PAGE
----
However, if there is movement in the scene, and the scene is in lower light—as with cloudy days, twilight, night, or in shaded areas—a higher ISO (up to the limits of the film or camera sensor, depending upon the shortage of light) may be desirable, to ensure that fast shutter speeds can be used to “freeze” the motion.
Normally, landscape photography—being focused primarily on natural beauty—tends to be done with only naturally occurring ambient light.
In some cases, however, artificial light is recommended or unavoidable. Careful use of flash, continuous artificial lighting or reflective surfaces (e.g.: reflectors) for “fill” in shadowy areas is often used in close-up landscape photography (e.g.: garden spaces, small areas of dark forests, etc.).
However, given the broad expanses of open space that tend to dominate in landscape photography, artificial lighting is typically ineffective, or even destructive (causing the foreground to be wildly over-lit, and the background to become overly dark).
Light at dawn or dusk, or just before or after those times (especially at sunrise, or during the “golden hour” just before sunset), is often considered the best for capturing detail, showing scenes in the best colors of light, or otherwise generating impressive and attractive images.
With cameras that allow a variety of shutter speeds and lens apertures, landscape photographers tend to prefer settings that allow all of the viewed area to be in sharp focus. This typically requires a small aperture (a high f-stop, usually between 11 and 13 is best for clarity and depth of field), which creates only a small hole for the light to come into the camera from the lens, ensuring that as much of the field of view is in focus as possible (see: depth of field).
With a small aperture, however, a slower shutter speed (longer exposure) may be required to compensate for the limited amount of light squeezing in through the small aperture. This can be a problem if there are kinetic elements in the picture, such as moving animals (especially birds), people or vehicles. It can also be a problem if the environment is kinetic (in motion), such as wind blowing and shaking all the trees and plants in the scene, or if water is flowing. Slow shutter speeds can also be a problem if the photographer is in motion (such as shooting a scene from a moving vehicle).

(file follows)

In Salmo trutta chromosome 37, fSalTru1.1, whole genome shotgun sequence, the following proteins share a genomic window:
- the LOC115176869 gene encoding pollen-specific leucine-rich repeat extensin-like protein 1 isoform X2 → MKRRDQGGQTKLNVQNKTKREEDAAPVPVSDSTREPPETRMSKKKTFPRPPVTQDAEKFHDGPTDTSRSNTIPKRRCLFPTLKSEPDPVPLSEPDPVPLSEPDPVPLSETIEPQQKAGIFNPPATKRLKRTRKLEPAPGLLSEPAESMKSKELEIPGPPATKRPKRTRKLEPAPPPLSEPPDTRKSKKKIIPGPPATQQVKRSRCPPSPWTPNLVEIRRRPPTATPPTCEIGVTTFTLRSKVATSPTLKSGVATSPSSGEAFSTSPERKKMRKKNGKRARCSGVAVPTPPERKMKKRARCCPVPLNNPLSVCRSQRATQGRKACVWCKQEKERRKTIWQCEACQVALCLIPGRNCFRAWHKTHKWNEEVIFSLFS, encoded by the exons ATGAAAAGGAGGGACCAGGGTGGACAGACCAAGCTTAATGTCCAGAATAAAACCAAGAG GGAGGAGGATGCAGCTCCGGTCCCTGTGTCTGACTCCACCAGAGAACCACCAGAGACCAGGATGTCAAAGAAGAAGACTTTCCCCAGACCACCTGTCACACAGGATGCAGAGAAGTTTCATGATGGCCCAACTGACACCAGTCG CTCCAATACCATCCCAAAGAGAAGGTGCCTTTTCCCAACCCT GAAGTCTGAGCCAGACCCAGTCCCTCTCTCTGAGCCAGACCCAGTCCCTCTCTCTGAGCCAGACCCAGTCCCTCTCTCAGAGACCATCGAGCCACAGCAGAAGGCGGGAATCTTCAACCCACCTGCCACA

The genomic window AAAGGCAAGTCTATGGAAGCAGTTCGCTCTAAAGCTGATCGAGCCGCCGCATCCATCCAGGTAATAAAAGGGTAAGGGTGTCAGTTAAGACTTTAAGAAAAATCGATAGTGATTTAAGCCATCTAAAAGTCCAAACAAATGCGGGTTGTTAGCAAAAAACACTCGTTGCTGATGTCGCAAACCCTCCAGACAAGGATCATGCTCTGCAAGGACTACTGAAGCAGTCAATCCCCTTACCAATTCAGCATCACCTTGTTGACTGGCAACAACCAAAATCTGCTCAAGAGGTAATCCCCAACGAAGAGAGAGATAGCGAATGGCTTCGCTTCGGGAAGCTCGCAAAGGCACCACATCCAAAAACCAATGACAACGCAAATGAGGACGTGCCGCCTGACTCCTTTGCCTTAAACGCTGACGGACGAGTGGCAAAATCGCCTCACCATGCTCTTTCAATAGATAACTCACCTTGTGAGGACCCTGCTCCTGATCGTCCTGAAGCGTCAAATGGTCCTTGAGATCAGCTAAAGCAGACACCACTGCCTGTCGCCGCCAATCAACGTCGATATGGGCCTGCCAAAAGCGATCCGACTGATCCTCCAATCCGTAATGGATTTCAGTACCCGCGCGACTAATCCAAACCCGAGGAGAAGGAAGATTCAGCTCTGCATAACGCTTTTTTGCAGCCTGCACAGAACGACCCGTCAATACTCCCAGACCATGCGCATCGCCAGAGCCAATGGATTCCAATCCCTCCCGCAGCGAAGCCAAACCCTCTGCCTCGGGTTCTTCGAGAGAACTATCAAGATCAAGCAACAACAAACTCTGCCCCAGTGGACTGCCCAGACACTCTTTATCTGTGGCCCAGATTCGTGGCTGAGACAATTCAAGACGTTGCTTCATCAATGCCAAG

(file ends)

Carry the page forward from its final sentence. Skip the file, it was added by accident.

Consequently, some compromise between shutter speed and aperture may be necessary, or advisable. To some extent, a higher-ISO film or digital camera setting can compensate without the need to alter shutter speed or aperture. However, higher ISO settings (“fast film”) can result in grainy pictures and poor capture of details, especially at a distance.
In some cases, a slow shutter speed is desired to show movement of the subjects, particularly moving water or the effects of wind.
Filters can serve a wide range of purposes in landscape photography.
For instance, a polarizing filter can darken the sky, while allowing surface features to be shown in relatively sharper clarity. Polarizing filters also help with cutting glare from water reducing reflections, snow and ice—even facilitating greater transparency of water and ice.
Neutral density filters are darkened with a neutral (colorless) gray tint which reduces the amount of light entering the camera lens. These filters are used to lengthen shutter speeds without the need to alter aperture or film/sensor sensitivity, or alternatively, to use large apertures without exceeding the maximum shutter speed of a camera. A variation of this filter, termed the graduated neutral density filter or simply ‘ND grad’, transitions from dark, neutral gray on one side to clear on the opposite side. Photographers use these filters to lower natural contrasts by reducing light transmission from the brightest portion of the subject landscape, while letting light from the darker portion of the landscape enter the lens unobstructed.
UV-Zero haze filters reduce “purple fringing” caused by ultraviolet light, especially in digital situations. They are also recommended by some professional photographers as protection for the vulnerable lens, especially when outdoors or in dynamic situations.
Color filters can create other effects, or compensate for the appearance of unnatural lighting due to camera characteristics.
In order to mitigate shaking associated with hand-holding a camera, landscape photography oftentimes requires a firm camera footing which affords the potential for sharper imagery. Tripods are specifically designed for stabilizing cameras and are widely regarded as essential equipment for landscape photography. However, any firm surface unaffected by vibration, wind or human contact may offer similar benefits. The use of a timer, remote control or cable release allows the shutter to be tripped without the introduction of vibration that might result from manually depressing the shutter button.
Some modern, high-quality cameras also provide image stabilization, which compensates for vibration by moving inner workings of the camera, or electronically correcting the photograph.
Because landscape photography is normally outdoors photography, protection from the elements can be helpful. Shooting from inside a sheltering structure or stationary vehicle (engine off, occupants stationary) can be helpful. Use of an umbrella or other shield to keep camera and photographer dry can also be helpful. A waterproof container for the camera, with drying agent inside (e.g.: dry cloth) may be advised, and experts advise that the camera should be shielded from blowing dust, snow, and rain, and extremely harsh direct sunlight.